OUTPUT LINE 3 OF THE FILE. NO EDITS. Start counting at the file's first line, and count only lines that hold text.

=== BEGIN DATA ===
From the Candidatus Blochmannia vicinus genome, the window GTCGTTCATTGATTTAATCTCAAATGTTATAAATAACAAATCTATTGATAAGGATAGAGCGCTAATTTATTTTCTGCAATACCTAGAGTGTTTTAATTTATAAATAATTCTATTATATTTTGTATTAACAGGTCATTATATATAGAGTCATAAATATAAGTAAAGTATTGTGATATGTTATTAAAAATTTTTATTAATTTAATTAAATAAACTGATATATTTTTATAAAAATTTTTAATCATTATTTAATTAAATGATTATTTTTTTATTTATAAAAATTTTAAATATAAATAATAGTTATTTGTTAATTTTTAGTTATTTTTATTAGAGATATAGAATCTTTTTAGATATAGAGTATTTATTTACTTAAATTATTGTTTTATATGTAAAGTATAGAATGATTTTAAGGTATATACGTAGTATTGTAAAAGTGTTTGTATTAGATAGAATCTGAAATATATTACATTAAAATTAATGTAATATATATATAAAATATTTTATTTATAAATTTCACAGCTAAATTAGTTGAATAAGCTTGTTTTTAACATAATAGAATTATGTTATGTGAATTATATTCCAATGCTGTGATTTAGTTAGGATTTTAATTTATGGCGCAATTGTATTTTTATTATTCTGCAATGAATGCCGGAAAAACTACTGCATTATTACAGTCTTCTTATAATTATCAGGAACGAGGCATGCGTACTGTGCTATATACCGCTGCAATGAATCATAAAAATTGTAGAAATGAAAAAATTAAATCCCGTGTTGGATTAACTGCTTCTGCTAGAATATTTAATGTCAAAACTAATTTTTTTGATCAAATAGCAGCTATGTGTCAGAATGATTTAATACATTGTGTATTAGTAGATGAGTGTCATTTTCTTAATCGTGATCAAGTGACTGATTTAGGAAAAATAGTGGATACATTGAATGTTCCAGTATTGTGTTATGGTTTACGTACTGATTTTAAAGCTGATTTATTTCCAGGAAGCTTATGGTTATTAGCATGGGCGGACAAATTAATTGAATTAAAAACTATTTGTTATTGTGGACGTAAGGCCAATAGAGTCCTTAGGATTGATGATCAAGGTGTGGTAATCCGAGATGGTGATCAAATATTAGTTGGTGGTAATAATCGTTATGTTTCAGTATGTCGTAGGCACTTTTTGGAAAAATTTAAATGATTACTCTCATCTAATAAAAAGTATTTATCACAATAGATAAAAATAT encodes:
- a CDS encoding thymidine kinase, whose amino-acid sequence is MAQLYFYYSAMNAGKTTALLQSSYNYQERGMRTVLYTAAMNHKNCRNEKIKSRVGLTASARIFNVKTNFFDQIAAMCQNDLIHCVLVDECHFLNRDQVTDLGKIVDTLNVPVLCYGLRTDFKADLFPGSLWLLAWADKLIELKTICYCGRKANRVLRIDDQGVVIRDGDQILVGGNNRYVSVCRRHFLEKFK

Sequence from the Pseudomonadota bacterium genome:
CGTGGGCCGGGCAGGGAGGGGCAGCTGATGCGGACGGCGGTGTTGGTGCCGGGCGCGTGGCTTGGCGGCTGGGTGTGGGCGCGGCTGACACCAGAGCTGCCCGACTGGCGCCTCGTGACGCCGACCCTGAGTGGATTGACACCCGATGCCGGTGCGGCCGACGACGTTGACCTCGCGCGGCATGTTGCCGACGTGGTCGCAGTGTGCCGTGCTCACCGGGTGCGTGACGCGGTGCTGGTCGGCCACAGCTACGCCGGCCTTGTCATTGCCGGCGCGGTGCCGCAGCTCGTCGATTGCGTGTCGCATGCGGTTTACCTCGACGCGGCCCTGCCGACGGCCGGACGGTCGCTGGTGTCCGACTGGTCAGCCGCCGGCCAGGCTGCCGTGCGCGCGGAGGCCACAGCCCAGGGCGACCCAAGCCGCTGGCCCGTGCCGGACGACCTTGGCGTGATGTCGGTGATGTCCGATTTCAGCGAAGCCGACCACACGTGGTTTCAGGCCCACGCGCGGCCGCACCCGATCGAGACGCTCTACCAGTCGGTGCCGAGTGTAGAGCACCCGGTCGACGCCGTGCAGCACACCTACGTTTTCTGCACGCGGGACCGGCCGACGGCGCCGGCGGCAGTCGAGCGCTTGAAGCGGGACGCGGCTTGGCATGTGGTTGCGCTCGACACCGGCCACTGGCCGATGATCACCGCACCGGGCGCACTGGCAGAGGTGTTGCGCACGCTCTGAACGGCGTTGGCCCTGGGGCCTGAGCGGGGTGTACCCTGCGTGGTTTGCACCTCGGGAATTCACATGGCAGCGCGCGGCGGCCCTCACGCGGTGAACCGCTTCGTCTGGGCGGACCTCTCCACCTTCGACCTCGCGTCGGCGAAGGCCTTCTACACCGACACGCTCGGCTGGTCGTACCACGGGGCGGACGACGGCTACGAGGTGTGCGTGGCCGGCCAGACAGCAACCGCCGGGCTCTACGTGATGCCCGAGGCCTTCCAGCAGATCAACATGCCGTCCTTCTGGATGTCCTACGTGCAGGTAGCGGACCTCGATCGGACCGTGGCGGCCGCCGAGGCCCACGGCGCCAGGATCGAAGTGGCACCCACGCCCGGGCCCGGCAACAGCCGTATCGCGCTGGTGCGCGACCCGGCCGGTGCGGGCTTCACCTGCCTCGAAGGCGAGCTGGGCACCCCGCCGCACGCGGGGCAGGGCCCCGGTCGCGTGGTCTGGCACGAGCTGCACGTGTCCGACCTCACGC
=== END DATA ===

Sequence from the Pseudomonadota bacterium genome: